"Those from the furthest rural parish said they had no idea about these issues and on the rare occasion if they had to deal with a gay or

lesbian client, they were figuring it out as they went along," he said.

Meanwhile, Dr Ferguson told the Observer that he recently had a major consultation with Pan Caribbean Partners Against HIV/AIDS (PANCAP) as well as a Global Fund official and a number of other high-level stakeholders to address the issues faced by the MSM population.

"It was a two-day consultation on justice for all which is focusing on those most-at-risk such as MSMs and sex workers," he said.

Dr Ferguson said Jamaica was able to secure US$19 million from Global Fund for its HIV programme.

Jamaica was initially expecting to receive $5 million for the transitional period 2013-2015, but as the alternate member on the Global Fund Board for Latin America and the Caribbean, Fenton said he engaged the international community about the need for upper-middle income countries to continue to receive support.

"We cannot afford to lose the gain of the last decade with HIV and so we are now in a position where we will be getting US$19 million from The Global Fund which I believe coming from US$5 million is significant," he said.

Saturday, May 3, 2014

13,328 Jamaican MSM Reached by HIV Prevention says report on National HIV Program ........ but

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A statement has come to hand in recent days that the new round of Global Fund money is now available for the national program to the tune of $506 million and as of March 2014 some 13,000 plus men who have sex with men (while excluding specific programs for same gender loving women) have occurred but what does this outreach means, only condom distribution and testing? when we know especially the least amongst us in the form of homeless LGBT youth in particular (bearing in mind Maslow's theory) how can they make safer sex decisions given the sensitivities involved?

Why for example was the HFLE manual placed as an achievement when the fiasco that played out in the public domain proved that sanitization of sexuality issues is the main reason why we have the homo-negative culture fuelling the problems of displacements?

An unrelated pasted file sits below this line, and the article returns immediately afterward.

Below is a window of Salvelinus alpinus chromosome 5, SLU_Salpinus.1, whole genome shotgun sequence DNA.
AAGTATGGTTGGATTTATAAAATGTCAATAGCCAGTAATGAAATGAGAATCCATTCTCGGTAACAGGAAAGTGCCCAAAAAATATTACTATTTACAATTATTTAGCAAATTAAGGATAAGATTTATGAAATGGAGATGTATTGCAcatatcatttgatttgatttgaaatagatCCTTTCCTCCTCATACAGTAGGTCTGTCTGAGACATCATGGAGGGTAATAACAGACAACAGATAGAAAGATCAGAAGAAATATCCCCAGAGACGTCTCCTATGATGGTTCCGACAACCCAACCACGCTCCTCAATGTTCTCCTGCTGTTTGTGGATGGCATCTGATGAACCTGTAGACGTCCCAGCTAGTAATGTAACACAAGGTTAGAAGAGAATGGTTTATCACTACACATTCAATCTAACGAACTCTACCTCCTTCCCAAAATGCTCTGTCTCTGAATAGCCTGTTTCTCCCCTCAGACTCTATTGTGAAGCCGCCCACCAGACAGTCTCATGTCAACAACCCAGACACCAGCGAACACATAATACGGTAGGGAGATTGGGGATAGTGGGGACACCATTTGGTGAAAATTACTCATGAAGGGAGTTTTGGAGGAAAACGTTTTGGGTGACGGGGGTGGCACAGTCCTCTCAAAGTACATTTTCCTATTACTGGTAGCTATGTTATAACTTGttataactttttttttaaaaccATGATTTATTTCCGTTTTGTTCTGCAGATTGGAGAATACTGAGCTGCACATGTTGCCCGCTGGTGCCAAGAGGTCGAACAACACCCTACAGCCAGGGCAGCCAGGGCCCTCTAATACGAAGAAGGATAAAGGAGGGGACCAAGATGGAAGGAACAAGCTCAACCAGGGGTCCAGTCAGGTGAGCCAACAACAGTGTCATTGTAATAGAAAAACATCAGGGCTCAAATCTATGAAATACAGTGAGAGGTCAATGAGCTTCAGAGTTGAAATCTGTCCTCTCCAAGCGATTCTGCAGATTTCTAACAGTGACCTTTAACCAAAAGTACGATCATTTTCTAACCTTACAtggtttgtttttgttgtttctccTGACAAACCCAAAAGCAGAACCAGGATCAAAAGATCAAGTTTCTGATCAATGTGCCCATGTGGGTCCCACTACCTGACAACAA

see more on the HFLE matter:


Missed Opportunities in HIV-AIDS outreach on the social scenes from 2010 for additional scope 

Here is the statement on the latest round of funding:

As it continues to strengthen the multi-sectoral response to HIV/AIDS infection rates in Jamaica, the Government has budgeted $506 million for the Transitional Funding Mechanism programme.

As contained in the 2014/15 Estimates of Expenditure currently before the House of Representatives, existing gains consolidated, and activities scaled up to reduce transmission of new HIV infections, while mitigating the impact.

The project, which is being jointly financed by the Government of Jamaica and the Global Fund is being spearheaded by the Ministry of Health.

Targets for this fiscal year include: increasing the number of schools targeted from 43 per cent to 74 per cent, with at least one teacher trained in life-skills based Health and Family Life Education, and who has taught in the last year; and reaching 490,000 students through life skills based Health and Family Life Education Interventions in School.

Additionally 3,870 commercial sex workers (CSW); 3,030 Men Having Sex With Men (MSM); and 975 inmates will be reached through prevention activities. Meanwhile, HIV counselling and testing will be carried out for 270,000 persons; and 12,833 adolescents (in the 10 to 14 age group) and 47,800 youth (in 15 to 24 age group) will be reached through prevention interventions in out-of-school setting.
Anti-retroviral combination therapy according to national guidelines, will be provided, and 63,265 CD4 tests done according to national guidelines for 8,182 men, women and children with advanced HIV.

The programme will also provide Polymerase Chain Reaction (PCR) testing according to national guidelines to 2,497 infants born to HIV positive mothers; increase from 60 per cent to 75 per cent Persons Living with HIV/AIDS (PLWHA) on Antiretroviral drug (ARV) reporting at least 90 per cent adherence by pill count; increase from 25 per cent to 60 per cent reported cases of discrimination receiving redress by setting; as well as increase from 162 to 176 the number of institutions adopting policies to address HIV/AIDS.

Some of the achievements up to March 2014 include: increasing the number of schools from five per cent to 43 per cent with at least one teacher trained in life-skills based (Health and Family Life Education) HFLE and who taught in the last year; reaching 289,626 students through life skills based Health and Family Life Education Interventions in School; reaching through prevention activities 20,998 CSW, 13,328 MSM, 1,866 Inmates, 90,000 Sexually Transmitted Infection clinic attendees.

Also 24,241 adolescents (10 to 14 years old) and 75,973 youth (15 to 24 years old) were reached through prevention interventions in out-of-school settings; counselling and testing provided for 200,000 persons; 7,684 men women and children with advanced HIV received antiretroviral combination therapy according to national guidelines; 27 per cent reported cases of discrimination received redress; 162 institutions adopted policies to address HIV/AIDS; and the number of individuals in stakeholder organisations trained in strategic information, were maintained.

ENDS